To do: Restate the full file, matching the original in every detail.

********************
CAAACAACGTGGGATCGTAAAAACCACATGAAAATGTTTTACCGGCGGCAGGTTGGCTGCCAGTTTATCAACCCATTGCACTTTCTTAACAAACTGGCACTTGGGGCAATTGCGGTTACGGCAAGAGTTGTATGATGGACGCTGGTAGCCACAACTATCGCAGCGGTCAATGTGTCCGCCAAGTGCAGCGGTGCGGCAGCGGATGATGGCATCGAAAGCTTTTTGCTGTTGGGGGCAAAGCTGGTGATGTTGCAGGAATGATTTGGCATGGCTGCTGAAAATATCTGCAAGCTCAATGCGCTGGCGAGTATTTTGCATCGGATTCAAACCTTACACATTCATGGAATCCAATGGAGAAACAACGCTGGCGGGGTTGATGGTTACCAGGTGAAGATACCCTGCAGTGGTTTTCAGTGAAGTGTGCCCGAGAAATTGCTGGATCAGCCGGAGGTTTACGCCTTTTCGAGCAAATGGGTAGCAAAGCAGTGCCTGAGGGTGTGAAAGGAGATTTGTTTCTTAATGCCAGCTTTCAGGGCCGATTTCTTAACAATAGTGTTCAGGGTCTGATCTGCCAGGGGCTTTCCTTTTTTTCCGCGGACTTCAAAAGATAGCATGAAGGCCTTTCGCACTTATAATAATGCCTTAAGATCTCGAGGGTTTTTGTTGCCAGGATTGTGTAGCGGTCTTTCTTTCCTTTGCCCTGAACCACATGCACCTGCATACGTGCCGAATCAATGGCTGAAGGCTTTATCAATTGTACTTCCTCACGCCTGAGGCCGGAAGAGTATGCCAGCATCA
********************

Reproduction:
CAAACAACGTGGGATCGTAAAAACCACATGAAAATGTTTTACCGGCGGCAGGTTGGCTGCCAGTTTATCAACCCATTGCACTTTCTTAACAAACTGGCACTTGGGGCAATTGCGGTTACGGCAAGAGTTGTATGATGGACGCTGGTAGCCACAACTATCGCAGCGGTCAATGTGTCCGCCAAGTGCAGCGGTGCGGCAGCGGATGATGGCATCGAAAGCTTTTTGCTGTTGGGGGCAAAGCTGGTGATGTTGCAGGAATGATTTGGCATGGCTGCTGAAAATATCTGCAAGCTCAATGCGCTGGCGAGTATTTTGCATCGGATTCAAACCTTACACATTCATGGAATCCAATGGAGAAACAACGCTGGCGGGGTTGATGGTTACCAGGTGAAGATACCCTGCAGTGGTTTTCAGTGAAGTGTGCCCGAGAAATTGCTGGATCAGCCGGAGGTTTACGCCTTTTCGAGCAAATGGGTAGCAAAGCAGTGCCTGAGGGTGTGAAAGGAGATTTGTTTCTTAATGCCAGCTTTCAGGGCCGATTTCTTAACAATAGTGTTCAGGGTCTGATCTGCCAGGGGCTTTCCTTTTTTTCCGCGGACTTCAAAAGATAGCATGAAGGCCTTTCGCACTTATAATAATGCCTTAAGATCTCGAGGGTTTTTGTTGCCAGGATTGTGTAGCGGTCTTTCTTTCCTTTGCCCTGAACCACATGCACCTGCATACGTGCCGAATCAATGGCTGAAGGCTTTATCAATTGTACTTCCTCACGCCTGAGGCCGGAAGAGTATGCCAGCATCA